In June this year an “official” notice came from the NECA stating that the minimum wage was now $70 per month and would be reviewed at the end of September. It was probably reasonable in that there had been some minor inflation but the ALB and the HPC cried foul. The person who’d signed for the employers’ unions was not authorized to do so and it transpired that the latter had never agreed to the wage increase. But by now the horse was well out of the stable and I increased the wages accordingly and passed on the increase to the customer appropriately. The exporters were not so lucky. Unable to pass on cost increases in a time of economic turmoil externally a number of them had to close. The HPC and others took the NECA to court. But the NECA did not stop there. Last month they announced ANOTHER wage hike of 20%  (to $84) and announced it with somer pretty aggressive newspaper advertising threatening those who did not comply with legal action.

I had noticed a few months back that the NECA had seemed to have lost its impartiality. One particularly obnoxious woman at the front desk had started to spout the government line against the various employers’ unions when I went there to pay dues. I have copies of various documents from the HPC and ALB that state that the NECA’s accounting has been less than transparent (and often totally absent) and various councillors have been claiming fat payment for turning up for meetings. I can’t also help wondering if this latest wage hike has something to do with the rumoured upcoming election i.e.  persuading the labour force to vote for those who have improved their lot.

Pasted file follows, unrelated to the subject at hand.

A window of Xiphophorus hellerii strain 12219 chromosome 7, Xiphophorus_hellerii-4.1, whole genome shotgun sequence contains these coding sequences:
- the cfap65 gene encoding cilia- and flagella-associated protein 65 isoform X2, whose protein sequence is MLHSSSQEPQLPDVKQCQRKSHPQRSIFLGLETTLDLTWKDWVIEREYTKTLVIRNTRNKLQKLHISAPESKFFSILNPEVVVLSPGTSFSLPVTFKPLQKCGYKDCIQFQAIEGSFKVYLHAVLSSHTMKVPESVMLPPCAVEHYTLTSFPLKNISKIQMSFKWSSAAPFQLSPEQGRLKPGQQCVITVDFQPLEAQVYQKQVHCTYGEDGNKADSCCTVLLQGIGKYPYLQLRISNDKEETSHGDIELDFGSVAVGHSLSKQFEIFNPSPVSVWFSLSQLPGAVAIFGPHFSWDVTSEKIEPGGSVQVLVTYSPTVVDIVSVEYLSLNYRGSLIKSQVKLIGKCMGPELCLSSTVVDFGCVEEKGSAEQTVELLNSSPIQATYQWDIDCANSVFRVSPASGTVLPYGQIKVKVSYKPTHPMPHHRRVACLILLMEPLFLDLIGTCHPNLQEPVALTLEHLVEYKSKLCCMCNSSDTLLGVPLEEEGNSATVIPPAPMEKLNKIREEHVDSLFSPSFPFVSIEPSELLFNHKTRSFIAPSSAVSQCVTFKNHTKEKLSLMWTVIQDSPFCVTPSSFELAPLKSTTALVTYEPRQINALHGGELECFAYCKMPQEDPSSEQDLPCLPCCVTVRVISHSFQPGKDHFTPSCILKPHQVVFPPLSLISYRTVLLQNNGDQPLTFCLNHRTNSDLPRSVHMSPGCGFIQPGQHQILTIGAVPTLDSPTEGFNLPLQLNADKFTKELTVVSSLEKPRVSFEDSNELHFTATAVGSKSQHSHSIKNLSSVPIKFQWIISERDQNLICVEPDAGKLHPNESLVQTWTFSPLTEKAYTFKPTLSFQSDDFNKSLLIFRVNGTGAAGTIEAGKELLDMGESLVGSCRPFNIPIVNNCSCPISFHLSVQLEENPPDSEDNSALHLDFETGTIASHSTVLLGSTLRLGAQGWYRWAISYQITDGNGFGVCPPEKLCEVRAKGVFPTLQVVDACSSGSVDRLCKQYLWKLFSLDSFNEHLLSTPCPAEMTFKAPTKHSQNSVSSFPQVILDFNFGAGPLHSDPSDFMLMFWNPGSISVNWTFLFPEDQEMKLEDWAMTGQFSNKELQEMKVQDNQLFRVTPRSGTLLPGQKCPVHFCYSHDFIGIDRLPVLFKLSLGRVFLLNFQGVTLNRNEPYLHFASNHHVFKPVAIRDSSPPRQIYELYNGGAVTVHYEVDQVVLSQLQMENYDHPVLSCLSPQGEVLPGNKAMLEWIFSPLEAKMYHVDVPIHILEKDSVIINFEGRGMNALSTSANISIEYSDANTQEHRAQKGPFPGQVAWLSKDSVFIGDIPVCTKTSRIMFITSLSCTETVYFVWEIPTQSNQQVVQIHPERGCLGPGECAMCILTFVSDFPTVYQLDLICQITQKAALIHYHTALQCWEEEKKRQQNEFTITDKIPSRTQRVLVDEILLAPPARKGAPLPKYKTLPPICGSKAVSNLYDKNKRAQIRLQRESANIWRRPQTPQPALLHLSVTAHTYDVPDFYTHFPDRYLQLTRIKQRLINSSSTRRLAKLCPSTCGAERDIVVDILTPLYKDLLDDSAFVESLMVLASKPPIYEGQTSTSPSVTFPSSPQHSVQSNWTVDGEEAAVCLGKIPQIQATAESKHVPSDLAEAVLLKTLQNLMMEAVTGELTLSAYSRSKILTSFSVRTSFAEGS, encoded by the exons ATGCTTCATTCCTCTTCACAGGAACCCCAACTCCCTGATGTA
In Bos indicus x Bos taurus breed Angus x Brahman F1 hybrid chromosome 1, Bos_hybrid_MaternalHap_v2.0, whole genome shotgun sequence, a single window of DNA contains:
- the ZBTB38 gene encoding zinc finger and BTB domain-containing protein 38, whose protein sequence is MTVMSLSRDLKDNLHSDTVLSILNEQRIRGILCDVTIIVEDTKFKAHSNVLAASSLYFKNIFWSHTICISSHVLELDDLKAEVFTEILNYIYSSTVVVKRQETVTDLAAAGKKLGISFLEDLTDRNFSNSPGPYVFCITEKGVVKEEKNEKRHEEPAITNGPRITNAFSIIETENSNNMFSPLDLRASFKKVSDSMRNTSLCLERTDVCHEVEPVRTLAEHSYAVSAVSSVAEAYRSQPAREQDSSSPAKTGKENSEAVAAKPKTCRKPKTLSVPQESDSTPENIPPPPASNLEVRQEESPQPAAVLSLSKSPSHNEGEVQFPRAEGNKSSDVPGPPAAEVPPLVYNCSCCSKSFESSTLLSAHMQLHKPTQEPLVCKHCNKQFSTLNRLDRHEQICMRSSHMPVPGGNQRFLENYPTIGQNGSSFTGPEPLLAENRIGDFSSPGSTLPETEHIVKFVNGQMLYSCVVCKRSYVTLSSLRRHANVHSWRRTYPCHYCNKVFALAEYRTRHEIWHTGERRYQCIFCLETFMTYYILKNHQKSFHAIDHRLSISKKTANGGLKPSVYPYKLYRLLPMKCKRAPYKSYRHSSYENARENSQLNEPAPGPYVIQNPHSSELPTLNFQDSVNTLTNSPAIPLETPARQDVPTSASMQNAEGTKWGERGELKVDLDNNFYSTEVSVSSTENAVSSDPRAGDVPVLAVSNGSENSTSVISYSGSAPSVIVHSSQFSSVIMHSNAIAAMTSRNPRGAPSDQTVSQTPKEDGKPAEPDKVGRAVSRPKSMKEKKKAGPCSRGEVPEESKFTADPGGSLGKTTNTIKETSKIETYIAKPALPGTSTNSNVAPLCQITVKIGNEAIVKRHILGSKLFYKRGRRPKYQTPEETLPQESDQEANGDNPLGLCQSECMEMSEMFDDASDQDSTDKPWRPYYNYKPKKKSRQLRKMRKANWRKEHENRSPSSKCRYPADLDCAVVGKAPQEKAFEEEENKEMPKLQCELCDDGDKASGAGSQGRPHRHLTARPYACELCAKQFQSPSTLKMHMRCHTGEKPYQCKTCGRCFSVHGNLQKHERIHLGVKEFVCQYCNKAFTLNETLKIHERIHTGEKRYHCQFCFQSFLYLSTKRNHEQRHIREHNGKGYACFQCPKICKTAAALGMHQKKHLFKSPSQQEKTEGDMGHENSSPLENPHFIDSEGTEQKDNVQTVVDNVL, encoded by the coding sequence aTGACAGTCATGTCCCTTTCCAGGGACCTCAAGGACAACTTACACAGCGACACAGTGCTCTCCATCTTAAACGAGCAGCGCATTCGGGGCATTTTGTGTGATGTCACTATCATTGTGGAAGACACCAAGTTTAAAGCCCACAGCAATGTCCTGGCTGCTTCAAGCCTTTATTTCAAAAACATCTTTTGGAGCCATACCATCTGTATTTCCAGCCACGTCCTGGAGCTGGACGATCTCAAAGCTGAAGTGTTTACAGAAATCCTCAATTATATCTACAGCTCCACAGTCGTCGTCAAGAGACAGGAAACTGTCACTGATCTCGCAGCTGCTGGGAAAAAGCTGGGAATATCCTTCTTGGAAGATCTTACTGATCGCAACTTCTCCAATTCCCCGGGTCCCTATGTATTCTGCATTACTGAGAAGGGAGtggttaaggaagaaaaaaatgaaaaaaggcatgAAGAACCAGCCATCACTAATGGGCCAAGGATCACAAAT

This all came up today when I payed the staff their wages before Christmas. No I was not going to pay them the “new” wage. It is still in court over the previous increase and the courts have shut for the holiday and the various employers are cancelling their membership of the NECA and proposing setting up another as yet unnamed refereeing body. Yes they would get any backpay IF it ever became legal. I can cope with that but what really got my blood pressure up was the bonus issue (the Christmas bonus has become and unfortunate expectation in Zimbabwe over the years). Despite having been told repeatedly over the years that a bonus is a privilege not a right they just cannot seem to appreciate the difference. I made a testy comment that nobody ever seemed able to say thank you and be grateful for what they got when some 90% of Zimbabweans are unemployed. Thank you came the immediate reply, but why are we not getting as much as the neighbouring businesses? Eventually the foreman who was doing the translating had to attend to a customer so I took the opportunity to wander off too.

Wage hikes are damaging other sectors of the Zimbabwe economy too. Chatting to Harry who is in the wholesale garment industry he told me that they are being threatened with a minimum wage of $185 per month. He said exactly the same sort of hike sank the South African clothing industry some years ago and manufacturers moved their factories to the neighbouring states of Botswana, Lesotho and Swaziland where wages are less. Barry is in the furniture manufacturing industry and already they cannot compete with furniture imported from the previously mentioned states. “The unions have told us that they’d rather have fewer well paid workers than more people employed in a viable industry” he told me. “They just don’t care”.